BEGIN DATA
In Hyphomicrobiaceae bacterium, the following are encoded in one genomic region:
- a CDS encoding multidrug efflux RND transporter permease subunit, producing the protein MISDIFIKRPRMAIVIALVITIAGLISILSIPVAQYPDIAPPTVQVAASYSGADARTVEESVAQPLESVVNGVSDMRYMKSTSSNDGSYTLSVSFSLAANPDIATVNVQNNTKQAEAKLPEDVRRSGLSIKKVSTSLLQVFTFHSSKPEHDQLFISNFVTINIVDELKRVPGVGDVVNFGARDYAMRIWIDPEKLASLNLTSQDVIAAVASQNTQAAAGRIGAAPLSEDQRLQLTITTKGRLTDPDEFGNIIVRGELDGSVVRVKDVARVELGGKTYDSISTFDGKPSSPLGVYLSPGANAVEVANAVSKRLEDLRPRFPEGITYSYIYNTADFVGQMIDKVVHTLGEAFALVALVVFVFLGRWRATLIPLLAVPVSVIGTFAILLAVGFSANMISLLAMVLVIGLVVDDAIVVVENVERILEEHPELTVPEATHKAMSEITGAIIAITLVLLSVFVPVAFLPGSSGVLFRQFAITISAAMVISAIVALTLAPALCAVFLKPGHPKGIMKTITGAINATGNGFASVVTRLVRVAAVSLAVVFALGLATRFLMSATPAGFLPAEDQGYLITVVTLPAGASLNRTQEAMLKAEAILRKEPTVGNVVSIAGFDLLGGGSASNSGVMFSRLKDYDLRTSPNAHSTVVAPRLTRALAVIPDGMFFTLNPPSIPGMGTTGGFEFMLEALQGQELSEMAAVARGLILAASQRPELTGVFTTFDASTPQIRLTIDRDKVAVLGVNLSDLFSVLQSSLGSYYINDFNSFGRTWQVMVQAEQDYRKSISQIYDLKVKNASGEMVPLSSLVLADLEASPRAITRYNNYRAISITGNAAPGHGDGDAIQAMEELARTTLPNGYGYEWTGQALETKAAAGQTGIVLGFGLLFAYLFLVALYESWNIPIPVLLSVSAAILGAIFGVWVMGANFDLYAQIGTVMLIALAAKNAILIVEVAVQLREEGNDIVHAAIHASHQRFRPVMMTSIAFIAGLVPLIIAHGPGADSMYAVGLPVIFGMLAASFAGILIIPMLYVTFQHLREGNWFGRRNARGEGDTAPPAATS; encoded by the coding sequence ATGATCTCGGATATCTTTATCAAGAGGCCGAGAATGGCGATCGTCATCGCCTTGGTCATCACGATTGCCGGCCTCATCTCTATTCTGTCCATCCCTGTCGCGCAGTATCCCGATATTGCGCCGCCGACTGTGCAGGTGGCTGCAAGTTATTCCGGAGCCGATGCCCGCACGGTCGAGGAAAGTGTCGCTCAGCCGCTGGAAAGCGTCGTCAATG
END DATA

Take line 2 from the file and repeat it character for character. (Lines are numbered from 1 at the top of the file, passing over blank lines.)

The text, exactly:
- a CDS encoding multidrug efflux RND transporter permease subunit, producing the protein MISDIFIKRPRMAIVIALVITIAGLISILSIPVAQYPDIAPPTVQVAASYSGADARTVEESVAQPLESVVNGVSDMRYMKSTSSNDGSYTLSVSFSLAANPDIATVNVQNNTKQAEAKLPEDVRRSGLSIKKVSTSLLQVFTFHSSKPEHDQLFISNFVTINIVDELKRVPGVGDVVNFGARDYAMRIWIDPEKLASLNLTSQDVIAAVASQNTQAAAGRIGAAPLSEDQRLQLTITTKGRLTDPDEFGNIIVRGELDGSVVRVKDVARVELGGKTYDSISTFDGKPSSPLGVYLSPGANAVEVANAVSKRLEDLRPRFPEGITYSYIYNTADFVGQMIDKVVHTLGEAFALVALVVFVFLGRWRATLIPLLAVPVSVIGTFAILLAVGFSANMISLLAMVLVIGLVVDDAIVVVENVERILEEHPELTVPEATHKAMSEITGAIIAITLVLLSVFVPVAFLPGSSGVLFRQFAITISAAMVISAIVALTLAPALCAVFLKPGHPKGIMKTITGAINATGNGFASVVTRLVRVAAVSLAVVFALGLATRFLMSATPAGFLPAEDQGYLITVVTLPAGASLNRTQEAMLKAEAILRKEPTVGNVVSIAGFDLLGGGSASNSGVMFSRLKDYDLRTSPNAHSTVVAPRLTRALAVIPDGMFFTLNPPSIPGMGTTGGFEFMLEALQGQELSEMAAVARGLILAASQRPELTGVFTTFDASTPQIRLTIDRDKVAVLGVNLSDLFSVLQSSLGSYYINDFNSFGRTWQVMVQAEQDYRKSISQIYDLKVKNASGEMVPLSSLVLADLEASPRAITRYNNYRAISITGNAAPGHGDGDAIQAMEELARTTLPNGYGYEWTGQALETKAAAGQTGIVLGFGLLFAYLFLVALYESWNIPIPVLLSVSAAILGAIFGVWVMGANFDLYAQIGTVMLIALAAKNAILIVEVAVQLREEGNDIVHAAIHASHQRFRPVMMTSIAFIAGLVPLIIAHGPGADSMYAVGLPVIFGMLAASFAGILIIPMLYVTFQHLREGNWFGRRNARGEGDTAPPAATS; encoded by the coding sequence ATGATCTCGGATATCTTTATCAAGAGGCCGAGAATGGCGATCGTCATCGCCTTGGTCATCACGATTGCCGGCCTCATCTCTATTCTGTCCATCCCTGTCGCGCAGTATCCCGATATTGCGCCGCCGACTGTGCAGGTGGCTGCAAGTTATTCCGGAGCCGATGCCCGCACGGTCGAGGAAAGTGTCGCTCAGCCGCTGGAAAGCGTCGTCAATG